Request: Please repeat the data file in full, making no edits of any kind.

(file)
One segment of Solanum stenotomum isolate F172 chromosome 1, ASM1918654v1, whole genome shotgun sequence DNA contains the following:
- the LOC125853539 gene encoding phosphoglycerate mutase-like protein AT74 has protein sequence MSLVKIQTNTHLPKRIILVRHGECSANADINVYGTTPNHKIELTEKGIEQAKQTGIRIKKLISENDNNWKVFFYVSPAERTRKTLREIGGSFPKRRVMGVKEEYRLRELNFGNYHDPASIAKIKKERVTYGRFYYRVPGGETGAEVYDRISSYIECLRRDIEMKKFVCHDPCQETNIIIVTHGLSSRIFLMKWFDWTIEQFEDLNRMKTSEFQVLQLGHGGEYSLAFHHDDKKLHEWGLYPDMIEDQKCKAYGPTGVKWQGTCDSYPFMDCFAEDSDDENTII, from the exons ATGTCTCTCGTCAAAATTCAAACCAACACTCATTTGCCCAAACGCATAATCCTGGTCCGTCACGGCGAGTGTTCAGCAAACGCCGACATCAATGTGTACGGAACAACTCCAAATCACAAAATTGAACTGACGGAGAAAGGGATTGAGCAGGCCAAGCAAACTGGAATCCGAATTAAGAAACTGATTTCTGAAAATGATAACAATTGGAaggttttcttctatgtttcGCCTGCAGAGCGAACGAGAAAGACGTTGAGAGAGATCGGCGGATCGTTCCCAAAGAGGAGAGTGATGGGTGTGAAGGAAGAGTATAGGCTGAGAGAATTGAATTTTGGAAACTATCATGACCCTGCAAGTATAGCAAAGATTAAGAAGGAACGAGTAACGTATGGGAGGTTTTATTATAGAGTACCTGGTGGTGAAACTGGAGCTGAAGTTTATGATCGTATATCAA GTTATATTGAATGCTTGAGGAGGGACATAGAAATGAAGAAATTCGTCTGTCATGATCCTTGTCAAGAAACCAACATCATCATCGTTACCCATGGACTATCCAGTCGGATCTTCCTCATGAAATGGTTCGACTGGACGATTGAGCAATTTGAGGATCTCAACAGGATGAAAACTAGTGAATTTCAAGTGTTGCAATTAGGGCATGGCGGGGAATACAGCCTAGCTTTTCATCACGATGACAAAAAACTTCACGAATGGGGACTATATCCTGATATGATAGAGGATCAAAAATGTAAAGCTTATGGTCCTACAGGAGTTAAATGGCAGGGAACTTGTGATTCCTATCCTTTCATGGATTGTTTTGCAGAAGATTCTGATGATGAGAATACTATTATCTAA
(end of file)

One segment of Solanum stenotomum isolate F172 chromosome 1, ASM1918654v1, whole genome shotgun sequence DNA contains the following:
- the LOC125853539 gene encoding phosphoglycerate mutase-like protein AT74 has protein sequence MSLVKIQTNTHLPKRIILVRHGECSANADINVYGTTPNHKIELTEKGIEQAKQTGIRIKKLISENDNNWKVFFYVSPAERTRKTLREIGGSFPKRRVMGVKEEYRLRELNFGNYHDPASIAKIKKERVTYGRFYYRVPGGETGAEVYDRISSYIECLRRDIEMKKFVCHDPCQETNIIIVTHGLSSRIFLMKWFDWTIEQFEDLNRMKTSEFQVLQLGHGGEYSLAFHHDDKKLHEWGLYPDMIEDQKCKAYGPTGVKWQGTCDSYPFMDCFAEDSDDENTII, from the exons ATGTCTCTCGTCAAAATTCAAACCAACACTCATTTGCCCAAACGCATAATCCTGGTCCGTCACGGCGAGTGTTCAGCAAACGCCGACATCAATGTGTACGGAACAACTCCAAATCACAAAATTGAACTGACGGAGAAAGGGATTGAGCAGGCCAAGCAAACTGGAATCCGAATTAAGAAACTGATTTCTGAAAATGATAACAATTGGAaggttttcttctatgtttcGCCTGCAGAGCGAACGAGAAAGACGTTGAGAGAGATCGGCGGATCGTTCCCAAAGAGGAGAGTGATGGGTGTGAAGGAAGAGTATAGGCTGAGAGAATTGAATTTTGGAAACTATCATGACCCTGCAAGTATAGCAAAGATTAAGAAGGAACGAGTAACGTATGGGAGGTTTTATTATAGAGTACCTGGTGGTGAAACTGGAGCTGAAGTTTATGATCGTATATCAA GTTATATTGAATGCTTGAGGAGGGACATAGAAATGAAGAAATTCGTCTGTCATGATCCTTGTCAAGAAACCAACATCATCATCGTTACCCATGGACTATCCAGTCGGATCTTCCTCATGAAATGGTTCGACTGGACGATTGAGCAATTTGAGGATCTCAACAGGATGAAAACTAGTGAATTTCAAGTGTTGCAATTAGGGCATGGCGGGGAATACAGCCTAGCTTTTCATCACGATGACAAAAAACTTCACGAATGGGGACTATATCCTGATATGATAGAGGATCAAAAATGTAAAGCTTATGGTCCTACAGGAGTTAAATGGCAGGGAACTTGTGATTCCTATCCTTTCATGGATTGTTTTGCAGAAGATTCTGATGATGAGAATACTATTATCTAA